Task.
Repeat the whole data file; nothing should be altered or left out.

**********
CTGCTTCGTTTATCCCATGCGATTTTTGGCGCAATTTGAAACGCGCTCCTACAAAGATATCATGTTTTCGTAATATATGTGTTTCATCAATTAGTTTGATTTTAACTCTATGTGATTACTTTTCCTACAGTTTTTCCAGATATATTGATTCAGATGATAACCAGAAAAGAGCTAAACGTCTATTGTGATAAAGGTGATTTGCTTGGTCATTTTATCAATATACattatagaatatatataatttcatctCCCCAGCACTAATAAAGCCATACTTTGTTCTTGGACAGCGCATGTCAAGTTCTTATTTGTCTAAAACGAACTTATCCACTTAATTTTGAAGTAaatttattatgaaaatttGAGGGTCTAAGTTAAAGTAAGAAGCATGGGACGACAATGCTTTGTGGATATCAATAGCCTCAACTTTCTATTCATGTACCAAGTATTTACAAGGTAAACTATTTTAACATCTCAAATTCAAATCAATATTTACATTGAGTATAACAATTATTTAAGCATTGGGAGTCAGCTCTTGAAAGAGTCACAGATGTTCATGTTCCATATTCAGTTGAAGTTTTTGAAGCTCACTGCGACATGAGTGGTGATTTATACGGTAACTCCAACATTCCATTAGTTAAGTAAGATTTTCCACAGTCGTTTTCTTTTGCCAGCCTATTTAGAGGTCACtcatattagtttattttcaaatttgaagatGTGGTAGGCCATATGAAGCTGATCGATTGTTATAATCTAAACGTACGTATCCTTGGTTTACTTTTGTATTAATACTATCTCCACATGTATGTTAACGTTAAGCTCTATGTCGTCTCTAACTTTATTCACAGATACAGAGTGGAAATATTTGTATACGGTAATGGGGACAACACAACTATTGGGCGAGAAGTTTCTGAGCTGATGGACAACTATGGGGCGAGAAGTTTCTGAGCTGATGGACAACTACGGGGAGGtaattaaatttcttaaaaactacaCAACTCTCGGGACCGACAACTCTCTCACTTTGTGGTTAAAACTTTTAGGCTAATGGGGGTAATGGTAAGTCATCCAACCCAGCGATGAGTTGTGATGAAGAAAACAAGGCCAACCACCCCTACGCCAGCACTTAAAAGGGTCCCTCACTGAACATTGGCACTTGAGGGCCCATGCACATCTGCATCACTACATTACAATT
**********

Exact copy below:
CTGCTTCGTTTATCCCATGCGATTTTTGGCGCAATTTGAAACGCGCTCCTACAAAGATATCATGTTTTCGTAATATATGTGTTTCATCAATTAGTTTGATTTTAACTCTATGTGATTACTTTTCCTACAGTTTTTCCAGATATATTGATTCAGATGATAACCAGAAAAGAGCTAAACGTCTATTGTGATAAAGGTGATTTGCTTGGTCATTTTATCAATATACattatagaatatatataatttcatctCCCCAGCACTAATAAAGCCATACTTTGTTCTTGGACAGCGCATGTCAAGTTCTTATTTGTCTAAAACGAACTTATCCACTTAATTTTGAAGTAaatttattatgaaaatttGAGGGTCTAAGTTAAAGTAAGAAGCATGGGACGACAATGCTTTGTGGATATCAATAGCCTCAACTTTCTATTCATGTACCAAGTATTTACAAGGTAAACTATTTTAACATCTCAAATTCAAATCAATATTTACATTGAGTATAACAATTATTTAAGCATTGGGAGTCAGCTCTTGAAAGAGTCACAGATGTTCATGTTCCATATTCAGTTGAAGTTTTTGAAGCTCACTGCGACATGAGTGGTGATTTATACGGTAACTCCAACATTCCATTAGTTAAGTAAGATTTTCCACAGTCGTTTTCTTTTGCCAGCCTATTTAGAGGTCACtcatattagtttattttcaaatttgaagatGTGGTAGGCCATATGAAGCTGATCGATTGTTATAATCTAAACGTACGTATCCTTGGTTTACTTTTGTATTAATACTATCTCCACATGTATGTTAACGTTAAGCTCTATGTCGTCTCTAACTTTATTCACAGATACAGAGTGGAAATATTTGTATACGGTAATGGGGACAACACAACTATTGGGCGAGAAGTTTCTGAGCTGATGGACAACTATGGGGCGAGAAGTTTCTGAGCTGATGGACAACTACGGGGAGGtaattaaatttcttaaaaactacaCAACTCTCGGGACCGACAACTCTCTCACTTTGTGGTTAAAACTTTTAGGCTAATGGGGGTAATGGTAAGTCATCCAACCCAGCGATGAGTTGTGATGAAGAAAACAAGGCCAACCACCCCTACGCCAGCACTTAAAAGGGTCCCTCACTGAACATTGGCACTTGAGGGCCCATGCACATCTGCATCACTACATTACAATT